Anyone who has peered into the summer night sky, far from the big city, has probably been amazed at how many stars there are. The task of counting and cataloguing them seems like an impossible task, but generations of astronomers working under the PAN-STARRS, Sloan, DESI and Gaia programs have long been trying to solve this task, publishing periodically new maps, large datasets and images with stunningly high resolution.
Such developments include the recent publication of the largest dataset ever, which includes data on 3.32 billion stars in our galaxy, the Milky Way galaxy. And the end result is simply a gigantic image that can be zoomed in and out literally to staggering limits.
This data set is the result of the Dark Energy Camera Plane Survey (DECaPS2), which observes the disk of the Milky Way in the optical and near-infrared. The Dark Energy Camera is mounted on the Victor M. Blanco Telescope in Chile, at 2,200 meters above sea level, giving the telescope one of the best observation points for the southern hemisphere night sky.
The first DECaPS dataset was published in 2017. The second dataset, DECaPS2, which is approximately 10 TB in size and is compiled from 21,400 images, contains information on 3.32 billion space objects. The combination of the first and second datasets covers 6.5 percent of the entire night sky, which is 13,000 times the area of the full moon.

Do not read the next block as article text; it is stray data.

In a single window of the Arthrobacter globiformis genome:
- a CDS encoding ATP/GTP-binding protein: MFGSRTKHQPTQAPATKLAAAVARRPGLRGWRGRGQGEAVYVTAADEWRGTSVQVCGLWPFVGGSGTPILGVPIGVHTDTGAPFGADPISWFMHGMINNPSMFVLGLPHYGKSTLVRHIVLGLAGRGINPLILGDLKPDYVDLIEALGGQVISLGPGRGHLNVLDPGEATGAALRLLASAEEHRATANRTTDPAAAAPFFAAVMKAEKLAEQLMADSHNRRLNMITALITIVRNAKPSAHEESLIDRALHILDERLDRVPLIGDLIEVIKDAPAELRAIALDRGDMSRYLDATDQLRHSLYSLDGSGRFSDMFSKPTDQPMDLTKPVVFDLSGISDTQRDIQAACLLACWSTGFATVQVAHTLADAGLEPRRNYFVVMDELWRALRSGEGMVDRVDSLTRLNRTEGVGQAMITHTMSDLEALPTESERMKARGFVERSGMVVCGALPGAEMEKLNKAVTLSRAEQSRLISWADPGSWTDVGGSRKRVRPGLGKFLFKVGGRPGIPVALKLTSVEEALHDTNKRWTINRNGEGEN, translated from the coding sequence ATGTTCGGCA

The disk of our galaxy is quite bright, and the light scattered by huge clouds of cosmic gas and dust sometimes makes it difficult to detect and identify individual stars and other space objects. However, these clouds are not an obstacle in the infrared, and new methods and data processing algorithms that calculate the background behind the star make it possible to recognize individual stars hidden in the depths of nebulae or that are part of dense clusters.
The data set collected from the Dark Energy Camera observations will be used by astronomical scientists for at least the next ten years, and it will form the basis for a large number of new discoveries. And anyone who wants to feel tiny and insignificant against the scale of the universe can view the DECaPS2 image at this address.